The Fair Housing Center of Central Indiana’s new online data portal provides statistical information about homeownership and mortgage lending. (Image/FHCCI)

By Marilyn Odendahl

The Indiana Citizen

May 24, 2024


In its fight against housing discrimination, the Fair Housing Center of Central Indiana believes knowledge is power.


The nonprofit based in Indianapolis has launched an online fair housing data portal which provides demographic stats and mortgage lending metrics for the Indianapolis metropolitan area. In particular, individuals accessing the site can review a list of the top mortgage lenders in Central Indiana and see each lender’s stats for approving mortgages by customer race, ethnicity, income and gender.


Amy Nelson, executive director of the Fair Housing Center of Central Indiana, said this information will enable Hoosiers to hold financial institutions accountable for inequitable lending practices. Customers can tell banks and credit unions who rank poorly on the portal that they expect improvements or they will take their business elsewhere. Also, anytime these lenders are out in the community and at an event, people can talk to them about unfair lending practices and ask them what they are doing to correct the problem.


“That is valuable for us here at the Fair Housing Center, because, very often, it is just the Fair Housing Center going head to head with these low performing lenders,” Nelson said. “By us knowing that the public is also part of that, the public is also saying, ‘Look, I’m like, I’ll take my business elsewhere,’ or ‘I may not bring my business to you, unless you do better,’ that can be incredibly impactful for us in getting needed change.”


The Fair Housing Center, which opened in Indianapolis in 2012, has led advocacy efforts alleging that public housing agencies, landlords, property management companies and lending institutions have discriminated against minorities, people with disabilities and families with children.


FHCCI has either filed or joined enforcement actions against such institutions as Wells Fargo, U.S. Bank, Fannie Mae, Citywide Home Loans, Pierce Appraisal, Deutsche Bank, Ocwen Financial and Altisource, alleging a range of violations including failure to market and maintain foreclosed homes in minority neighborhoods and discrimination based on race and color in the appraisal and mortgage lending process.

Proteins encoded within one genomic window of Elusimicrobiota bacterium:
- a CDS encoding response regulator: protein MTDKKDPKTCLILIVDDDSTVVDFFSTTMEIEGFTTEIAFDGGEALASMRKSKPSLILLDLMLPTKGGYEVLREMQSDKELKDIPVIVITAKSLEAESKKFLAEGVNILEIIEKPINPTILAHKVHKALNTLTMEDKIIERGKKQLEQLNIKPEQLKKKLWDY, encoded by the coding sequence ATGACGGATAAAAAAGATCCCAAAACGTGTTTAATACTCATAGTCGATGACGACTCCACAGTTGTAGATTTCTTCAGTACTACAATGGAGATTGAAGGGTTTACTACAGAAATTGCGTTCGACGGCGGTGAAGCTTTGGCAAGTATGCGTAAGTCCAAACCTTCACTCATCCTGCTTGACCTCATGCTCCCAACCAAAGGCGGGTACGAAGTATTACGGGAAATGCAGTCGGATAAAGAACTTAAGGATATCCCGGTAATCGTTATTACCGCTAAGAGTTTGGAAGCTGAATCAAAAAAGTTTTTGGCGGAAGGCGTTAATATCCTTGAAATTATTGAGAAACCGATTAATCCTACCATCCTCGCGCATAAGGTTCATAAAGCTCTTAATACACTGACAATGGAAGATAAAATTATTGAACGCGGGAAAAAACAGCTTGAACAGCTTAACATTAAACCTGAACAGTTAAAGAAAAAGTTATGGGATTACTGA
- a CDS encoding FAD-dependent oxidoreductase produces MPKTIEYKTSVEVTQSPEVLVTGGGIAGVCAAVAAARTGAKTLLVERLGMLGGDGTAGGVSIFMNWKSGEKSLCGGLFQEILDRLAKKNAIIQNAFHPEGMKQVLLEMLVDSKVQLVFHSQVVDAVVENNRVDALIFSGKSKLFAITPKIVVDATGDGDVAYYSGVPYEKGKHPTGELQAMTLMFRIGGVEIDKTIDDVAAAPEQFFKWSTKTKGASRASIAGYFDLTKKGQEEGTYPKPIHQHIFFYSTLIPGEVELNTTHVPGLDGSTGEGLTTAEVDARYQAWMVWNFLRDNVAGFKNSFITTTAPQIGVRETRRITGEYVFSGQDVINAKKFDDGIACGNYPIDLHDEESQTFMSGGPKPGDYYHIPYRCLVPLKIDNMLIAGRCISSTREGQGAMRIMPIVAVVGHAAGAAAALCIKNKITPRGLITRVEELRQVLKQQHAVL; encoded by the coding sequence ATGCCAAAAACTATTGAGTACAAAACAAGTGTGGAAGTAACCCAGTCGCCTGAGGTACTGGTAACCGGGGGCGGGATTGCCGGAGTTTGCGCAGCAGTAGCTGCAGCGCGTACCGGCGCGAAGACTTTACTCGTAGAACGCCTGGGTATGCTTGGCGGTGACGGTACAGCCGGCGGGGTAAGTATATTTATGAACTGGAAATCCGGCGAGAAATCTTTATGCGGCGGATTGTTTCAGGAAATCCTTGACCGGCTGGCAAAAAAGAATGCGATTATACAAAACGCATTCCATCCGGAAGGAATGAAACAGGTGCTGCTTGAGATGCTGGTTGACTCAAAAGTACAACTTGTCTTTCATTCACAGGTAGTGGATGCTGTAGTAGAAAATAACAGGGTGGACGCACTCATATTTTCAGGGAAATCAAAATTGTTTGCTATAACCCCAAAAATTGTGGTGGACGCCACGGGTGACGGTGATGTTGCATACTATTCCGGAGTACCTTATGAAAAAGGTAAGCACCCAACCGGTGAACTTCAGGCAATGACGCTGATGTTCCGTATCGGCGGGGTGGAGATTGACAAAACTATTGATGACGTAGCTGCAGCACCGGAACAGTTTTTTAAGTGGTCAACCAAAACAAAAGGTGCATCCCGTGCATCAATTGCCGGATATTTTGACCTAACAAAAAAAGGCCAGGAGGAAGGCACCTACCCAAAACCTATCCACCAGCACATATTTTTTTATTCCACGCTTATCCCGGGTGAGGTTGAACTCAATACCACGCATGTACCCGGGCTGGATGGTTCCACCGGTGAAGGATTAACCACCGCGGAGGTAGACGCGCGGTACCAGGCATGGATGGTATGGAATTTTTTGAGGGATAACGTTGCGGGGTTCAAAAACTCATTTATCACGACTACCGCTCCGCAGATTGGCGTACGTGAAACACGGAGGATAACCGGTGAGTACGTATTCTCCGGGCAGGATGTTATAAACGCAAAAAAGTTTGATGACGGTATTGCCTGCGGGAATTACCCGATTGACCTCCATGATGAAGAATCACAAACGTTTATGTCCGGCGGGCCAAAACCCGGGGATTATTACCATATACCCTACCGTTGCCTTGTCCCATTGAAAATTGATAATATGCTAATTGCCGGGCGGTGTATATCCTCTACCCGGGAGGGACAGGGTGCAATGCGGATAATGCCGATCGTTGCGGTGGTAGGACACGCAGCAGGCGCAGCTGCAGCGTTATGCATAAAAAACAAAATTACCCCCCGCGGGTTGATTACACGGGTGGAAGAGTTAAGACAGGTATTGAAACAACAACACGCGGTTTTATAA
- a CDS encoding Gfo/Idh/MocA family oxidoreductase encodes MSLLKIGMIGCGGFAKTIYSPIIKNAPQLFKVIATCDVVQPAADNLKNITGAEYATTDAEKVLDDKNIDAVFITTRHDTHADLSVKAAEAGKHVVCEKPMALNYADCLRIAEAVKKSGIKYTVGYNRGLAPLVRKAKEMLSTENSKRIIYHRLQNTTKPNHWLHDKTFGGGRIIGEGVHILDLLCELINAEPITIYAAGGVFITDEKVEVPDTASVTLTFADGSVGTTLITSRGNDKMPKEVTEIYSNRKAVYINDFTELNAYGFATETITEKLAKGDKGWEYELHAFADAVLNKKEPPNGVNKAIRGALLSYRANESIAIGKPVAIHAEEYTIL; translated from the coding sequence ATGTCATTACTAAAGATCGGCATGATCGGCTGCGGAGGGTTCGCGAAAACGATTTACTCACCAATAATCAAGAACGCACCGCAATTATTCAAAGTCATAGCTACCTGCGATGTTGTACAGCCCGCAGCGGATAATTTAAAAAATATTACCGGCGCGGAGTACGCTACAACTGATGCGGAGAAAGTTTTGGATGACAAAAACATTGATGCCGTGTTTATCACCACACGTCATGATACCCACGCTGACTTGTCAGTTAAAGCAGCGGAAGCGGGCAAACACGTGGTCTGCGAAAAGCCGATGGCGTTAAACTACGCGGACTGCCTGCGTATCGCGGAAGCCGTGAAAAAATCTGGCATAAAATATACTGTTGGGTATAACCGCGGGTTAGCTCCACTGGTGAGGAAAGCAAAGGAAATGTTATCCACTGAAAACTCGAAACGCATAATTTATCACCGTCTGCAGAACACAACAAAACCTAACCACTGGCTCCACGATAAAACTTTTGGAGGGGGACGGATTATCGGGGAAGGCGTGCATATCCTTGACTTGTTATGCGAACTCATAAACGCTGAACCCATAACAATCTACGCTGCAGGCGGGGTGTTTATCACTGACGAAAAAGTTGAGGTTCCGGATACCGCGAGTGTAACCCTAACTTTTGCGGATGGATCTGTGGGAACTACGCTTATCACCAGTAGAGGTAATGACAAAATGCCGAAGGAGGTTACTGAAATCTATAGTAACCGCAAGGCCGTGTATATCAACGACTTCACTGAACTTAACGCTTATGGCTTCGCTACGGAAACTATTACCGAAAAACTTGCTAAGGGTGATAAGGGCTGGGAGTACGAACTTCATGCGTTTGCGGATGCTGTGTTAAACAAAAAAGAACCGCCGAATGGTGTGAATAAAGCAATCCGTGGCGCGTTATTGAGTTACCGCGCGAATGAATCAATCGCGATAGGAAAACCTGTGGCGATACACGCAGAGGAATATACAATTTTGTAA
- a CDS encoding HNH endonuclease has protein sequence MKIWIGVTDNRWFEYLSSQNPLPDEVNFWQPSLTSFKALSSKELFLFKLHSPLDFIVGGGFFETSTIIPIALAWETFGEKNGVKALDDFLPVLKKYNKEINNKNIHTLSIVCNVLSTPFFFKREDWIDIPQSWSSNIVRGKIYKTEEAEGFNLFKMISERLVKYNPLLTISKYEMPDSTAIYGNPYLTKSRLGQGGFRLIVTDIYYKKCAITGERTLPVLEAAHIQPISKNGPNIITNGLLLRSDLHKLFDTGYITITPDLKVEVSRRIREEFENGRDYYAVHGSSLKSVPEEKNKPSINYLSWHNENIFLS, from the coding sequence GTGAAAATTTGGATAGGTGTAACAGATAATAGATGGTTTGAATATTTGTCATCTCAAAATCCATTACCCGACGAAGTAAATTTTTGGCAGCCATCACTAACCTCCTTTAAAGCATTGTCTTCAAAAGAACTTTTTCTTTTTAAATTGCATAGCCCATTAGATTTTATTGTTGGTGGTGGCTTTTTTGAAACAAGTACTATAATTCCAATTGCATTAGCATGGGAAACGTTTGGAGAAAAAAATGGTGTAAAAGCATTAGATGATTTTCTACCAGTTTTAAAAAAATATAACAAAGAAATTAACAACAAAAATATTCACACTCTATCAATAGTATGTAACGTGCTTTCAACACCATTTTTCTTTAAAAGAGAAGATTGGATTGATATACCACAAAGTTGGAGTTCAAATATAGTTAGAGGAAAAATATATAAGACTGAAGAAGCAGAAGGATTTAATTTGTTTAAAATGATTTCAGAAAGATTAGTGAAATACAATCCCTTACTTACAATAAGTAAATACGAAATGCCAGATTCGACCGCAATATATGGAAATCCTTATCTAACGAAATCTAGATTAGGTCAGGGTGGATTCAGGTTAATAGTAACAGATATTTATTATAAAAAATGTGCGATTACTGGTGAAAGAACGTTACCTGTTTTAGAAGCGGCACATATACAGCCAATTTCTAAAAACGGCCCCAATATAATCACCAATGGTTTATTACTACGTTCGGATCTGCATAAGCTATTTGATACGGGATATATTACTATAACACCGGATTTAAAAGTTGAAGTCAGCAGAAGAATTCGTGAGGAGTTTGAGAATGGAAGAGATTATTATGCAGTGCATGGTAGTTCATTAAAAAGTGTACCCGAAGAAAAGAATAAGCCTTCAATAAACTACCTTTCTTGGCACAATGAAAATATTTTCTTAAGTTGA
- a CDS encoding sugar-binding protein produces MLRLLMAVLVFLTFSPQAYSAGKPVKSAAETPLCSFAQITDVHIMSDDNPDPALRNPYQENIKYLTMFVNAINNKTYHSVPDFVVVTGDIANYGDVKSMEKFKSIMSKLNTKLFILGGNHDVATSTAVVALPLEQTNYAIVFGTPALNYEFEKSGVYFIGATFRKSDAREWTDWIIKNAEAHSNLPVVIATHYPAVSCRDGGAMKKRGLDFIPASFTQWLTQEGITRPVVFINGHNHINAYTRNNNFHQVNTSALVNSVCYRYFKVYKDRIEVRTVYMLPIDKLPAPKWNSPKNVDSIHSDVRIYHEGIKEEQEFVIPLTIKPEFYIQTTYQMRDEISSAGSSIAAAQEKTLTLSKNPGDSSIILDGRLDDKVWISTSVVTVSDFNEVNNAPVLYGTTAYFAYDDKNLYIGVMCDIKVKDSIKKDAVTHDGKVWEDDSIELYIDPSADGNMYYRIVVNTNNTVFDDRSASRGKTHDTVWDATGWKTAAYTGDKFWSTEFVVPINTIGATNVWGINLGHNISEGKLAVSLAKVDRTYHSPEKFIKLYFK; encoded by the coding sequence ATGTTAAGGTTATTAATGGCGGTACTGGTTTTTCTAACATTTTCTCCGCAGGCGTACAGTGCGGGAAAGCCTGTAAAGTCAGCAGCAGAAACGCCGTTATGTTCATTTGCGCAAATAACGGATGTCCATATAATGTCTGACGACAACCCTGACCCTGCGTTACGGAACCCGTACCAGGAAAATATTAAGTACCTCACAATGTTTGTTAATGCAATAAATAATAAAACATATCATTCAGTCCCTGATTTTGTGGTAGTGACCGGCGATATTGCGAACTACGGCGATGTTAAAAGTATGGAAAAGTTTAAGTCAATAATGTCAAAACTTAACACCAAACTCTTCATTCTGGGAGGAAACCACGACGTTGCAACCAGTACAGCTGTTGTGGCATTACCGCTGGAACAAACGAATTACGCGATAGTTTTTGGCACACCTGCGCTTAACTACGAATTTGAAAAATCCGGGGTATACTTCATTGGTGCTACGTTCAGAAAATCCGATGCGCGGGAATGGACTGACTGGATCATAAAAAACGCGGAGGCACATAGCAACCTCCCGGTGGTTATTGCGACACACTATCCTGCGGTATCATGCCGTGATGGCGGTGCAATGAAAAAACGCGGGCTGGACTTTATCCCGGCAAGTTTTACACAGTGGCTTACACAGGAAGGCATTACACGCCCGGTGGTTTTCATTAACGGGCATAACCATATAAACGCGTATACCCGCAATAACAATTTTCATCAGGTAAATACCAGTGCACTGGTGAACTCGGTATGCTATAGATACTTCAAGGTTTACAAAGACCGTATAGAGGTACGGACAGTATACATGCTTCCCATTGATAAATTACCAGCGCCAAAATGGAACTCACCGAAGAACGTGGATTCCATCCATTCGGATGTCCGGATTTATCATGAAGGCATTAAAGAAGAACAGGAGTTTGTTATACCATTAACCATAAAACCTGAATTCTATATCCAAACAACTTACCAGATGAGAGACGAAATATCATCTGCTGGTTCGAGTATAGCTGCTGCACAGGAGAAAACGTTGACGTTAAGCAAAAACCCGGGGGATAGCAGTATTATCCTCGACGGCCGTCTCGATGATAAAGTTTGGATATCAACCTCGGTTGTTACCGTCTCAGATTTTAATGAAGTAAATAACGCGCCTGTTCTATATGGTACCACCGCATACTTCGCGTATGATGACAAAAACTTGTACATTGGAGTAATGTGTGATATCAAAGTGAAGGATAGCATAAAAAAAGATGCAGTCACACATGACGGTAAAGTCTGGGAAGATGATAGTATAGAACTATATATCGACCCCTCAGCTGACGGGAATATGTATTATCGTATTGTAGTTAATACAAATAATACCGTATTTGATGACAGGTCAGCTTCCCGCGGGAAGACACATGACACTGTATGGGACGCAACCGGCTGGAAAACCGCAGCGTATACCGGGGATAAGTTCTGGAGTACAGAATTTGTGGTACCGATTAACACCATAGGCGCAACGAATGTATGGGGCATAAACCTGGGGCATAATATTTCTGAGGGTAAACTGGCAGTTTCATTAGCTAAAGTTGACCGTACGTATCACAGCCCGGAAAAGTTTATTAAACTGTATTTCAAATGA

Many times the parties have reached settlements with lenders who agreed to change their practices. For example, in a 2019 settlement, First Merchants Bank announced several new initiatives designed to increase mortgage lending to majority-Black neighborhoods and census tracts in Marion County, including opening a new branch in an underserved neighborhood, appropriating $1.12 million in loan subsidies, originating $4 million in loans for the development of new multifamily housing in majority-Black census tracts, and giving $150,000 to support a fair lending education and literacy program.


The Fair Housing Center relies heavily on the kind of data included in the new portal as part of its advocacy and enforcement work. Also, it incorporates statistics and analysis in its reports about housing and mortgage lending in Central Indiana.


The popularity of those reports, which have been downloaded thousands of times, Nelson said, along with people’s interest in the FHCCI’s investigations spurred the nonprofit to create the housing portal to make more information available to the public.


Currently, the portal is drawing public data from the U.S. Census and from the lending information financial institutions are required to report under the Home Mortgage Disclosure Act. Focused on the nine central Indiana counties that comprise the Indianapolis metropolitan area, the demographic data includes population, homeownership rates, average household income and occupancy stats for each county. The mortgage lending information lists the top lenders by county and provides data on each lender’s mortgage application, origination and denial rates.


Nelson said a lot of careful thought went into designing the portal, so it can be used by “individuals who might like to see things more visually and individuals who might like to see the numbers and really drill down” into the data. Going forward, she said, the FHCCI plans to make more information available in the portal and expand the number of counties covered.


Housing in Indiana, Nelson said, is a difficult topic to understand. Many Hoosiers, she said, do not know the history and the continuing discriminatory practices that have created segregated neighborhoods and placed barriers on people of color seeking to buy a home. The portal and the traveling “Unwelcomed” exhibit are part of the work the FHCCI is doing to educate people and encourage them to take action.


“If they want to learn about something, we want that to be available to them and they not be kept in the dark, so that they can see the lending challenges that are still present,” Nelson said. “They can do searches, and rank high- versus low-performance lenders in different categories, and, again, help us in holding them accountable to do better in our community.”


Dwight Adams, a freelance editor and writer based in Indianapolis, edited this article. He is a former content editor, copy editor and digital producer at The Indianapolis Star and, and worked as a planner for other newspapers, including the Louisville Courier Journal.

The Indiana Citizen is a nonpartisan, nonprofit platform dedicated to increasing the number of informed and engaged Hoosier citizens. We are operated by the Indiana Citizen Education Foundation, Inc., a 501(c)(3) public charity. For questions about the story, contact Marilyn Odendahl at

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